The happily-married couple of Neil and Abby Randall have worked very hard to create a healthy and safe bubble for themselves and their only daughter, Sophie. However, their seemingly idyllic life will start crumbling into pieces when, out of the blue, the determined and methodical gunman, Tom Ryan, holds them captive, as his cold-blooded accomplice uses Sophie for leverage. Now, Abby and Neil have no other choice but to do Tom's bidding if they want to keep their child alive--and with every task they successfully perform--they see a piece of their orderly life being robbed from them. But, why is this perfect stranger bent on destroying three innocents?Written by
The title is taken from the phrase "Who breaks a butterfly upon a wheel?", meaning taking massive effort in achieving something minor. See more »
At time marker 10 minutes, Abby and Randall are having dinner with champagne. While the camera is at Abby's back her glass is 1/2 full, the camera then cuts to Randall's back, and her glass is now only 1/4 full... She takes a sip at this point and upon placing her glass back down the camera angle changes again and her glass is now magically 3/4 full. Once again the camera angle changes again immediately after, and her glass is back to being 1/4 full. See more »
The producers of BUTTERFLY ON A WHEEL (a/k/a SHATTERED in U.S.), didn't have enough faith in their project to seek widespread theatrical distribution of the finished film--even though it had GERARD BUTLER fresh from his box-office triumph in "300". Instead, they went a more direct route--directly to TV on TNT, which seems more like a last resort. Once again, a Gerard Butler film with limited distribution even though co-starred with PIERCE BROSNAN and MARIA BELLO.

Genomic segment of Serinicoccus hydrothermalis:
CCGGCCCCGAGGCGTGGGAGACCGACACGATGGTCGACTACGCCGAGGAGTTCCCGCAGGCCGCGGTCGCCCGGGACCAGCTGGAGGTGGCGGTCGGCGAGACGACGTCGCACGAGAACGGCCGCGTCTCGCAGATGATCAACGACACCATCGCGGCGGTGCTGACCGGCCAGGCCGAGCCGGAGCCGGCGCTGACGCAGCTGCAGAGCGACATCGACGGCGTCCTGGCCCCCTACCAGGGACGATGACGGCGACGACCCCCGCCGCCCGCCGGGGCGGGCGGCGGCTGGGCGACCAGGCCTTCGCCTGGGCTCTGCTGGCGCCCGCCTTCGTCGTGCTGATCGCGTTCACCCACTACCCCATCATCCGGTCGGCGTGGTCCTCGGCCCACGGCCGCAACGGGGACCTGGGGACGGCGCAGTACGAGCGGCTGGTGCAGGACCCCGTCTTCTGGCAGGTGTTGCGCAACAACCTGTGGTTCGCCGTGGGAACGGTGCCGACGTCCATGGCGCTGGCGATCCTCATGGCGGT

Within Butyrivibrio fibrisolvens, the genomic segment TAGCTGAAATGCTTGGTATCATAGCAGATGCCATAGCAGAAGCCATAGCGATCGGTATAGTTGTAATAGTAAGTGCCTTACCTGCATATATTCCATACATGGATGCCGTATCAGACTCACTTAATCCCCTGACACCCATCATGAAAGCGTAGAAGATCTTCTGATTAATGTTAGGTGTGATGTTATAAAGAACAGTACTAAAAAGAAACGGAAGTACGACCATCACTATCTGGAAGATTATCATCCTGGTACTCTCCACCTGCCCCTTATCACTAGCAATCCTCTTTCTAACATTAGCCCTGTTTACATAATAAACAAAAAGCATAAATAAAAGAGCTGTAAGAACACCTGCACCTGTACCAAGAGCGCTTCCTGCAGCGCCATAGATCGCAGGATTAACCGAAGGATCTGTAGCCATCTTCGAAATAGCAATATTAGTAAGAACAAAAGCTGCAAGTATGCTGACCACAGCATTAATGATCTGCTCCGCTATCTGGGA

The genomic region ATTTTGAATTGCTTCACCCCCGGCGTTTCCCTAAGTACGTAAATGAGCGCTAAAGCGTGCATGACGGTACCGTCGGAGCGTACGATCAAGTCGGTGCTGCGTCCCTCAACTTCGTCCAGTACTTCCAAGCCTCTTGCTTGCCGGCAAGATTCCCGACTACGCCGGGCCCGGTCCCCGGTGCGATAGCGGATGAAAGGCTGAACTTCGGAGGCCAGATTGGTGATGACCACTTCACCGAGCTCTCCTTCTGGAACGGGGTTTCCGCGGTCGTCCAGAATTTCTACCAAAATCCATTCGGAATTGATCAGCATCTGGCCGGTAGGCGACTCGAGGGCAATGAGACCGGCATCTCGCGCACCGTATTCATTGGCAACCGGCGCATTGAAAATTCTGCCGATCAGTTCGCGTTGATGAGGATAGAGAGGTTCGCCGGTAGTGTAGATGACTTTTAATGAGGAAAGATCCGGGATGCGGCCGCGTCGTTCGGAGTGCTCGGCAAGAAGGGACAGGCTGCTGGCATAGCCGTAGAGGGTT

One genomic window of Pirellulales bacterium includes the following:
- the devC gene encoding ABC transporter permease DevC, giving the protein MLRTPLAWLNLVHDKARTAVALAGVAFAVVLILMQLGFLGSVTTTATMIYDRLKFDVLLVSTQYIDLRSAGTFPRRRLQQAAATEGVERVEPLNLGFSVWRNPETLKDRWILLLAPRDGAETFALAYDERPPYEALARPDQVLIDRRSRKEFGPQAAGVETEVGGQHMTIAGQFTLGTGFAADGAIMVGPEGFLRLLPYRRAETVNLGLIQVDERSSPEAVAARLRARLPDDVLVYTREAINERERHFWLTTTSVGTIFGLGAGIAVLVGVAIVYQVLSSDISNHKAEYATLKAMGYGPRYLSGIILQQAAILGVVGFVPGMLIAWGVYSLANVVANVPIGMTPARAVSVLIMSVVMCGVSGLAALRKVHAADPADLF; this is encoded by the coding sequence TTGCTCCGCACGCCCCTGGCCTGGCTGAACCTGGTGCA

Seeing it on TNT, it's understandable that the film had some problems in connecting with a larger audience. Brosnan's villain is below par for the actor and Butler has done better work elsewhere although he gives all his energy to the role of a distraught husband.
The plot is an elaborate cat-and-mouse game that Brosnan plays with the unlucky couple, Butler and Bello. While it does generate a certain amount of suspense, Brosnan's character remains an enigma for almost the whole story. Never once do we get a hint of why he's going to such extremes to torture the couple by demanding that they perform tasks at his bidding. A grungy looking Brosnan makes the villain a very unappetizing psychotic and we're never quite sure about Butler either, an ad agency man who gradually loses his swaggering overconfident manner.
Without giving away more of the plot (except to say that there is a mildly interesting twist toward the end followed by a double twist), the whole thing plays more like a made-for-TV movie than an actual film because none of the characters are more than one-dimensional despite the good acting. And the final scene between Butler and Bello is totally unbelievable as to motivation.
Summing up: Basically tricky and shallow at the core.
59 of 98 people found this review helpful.
Was this review helpful to you?
| Report this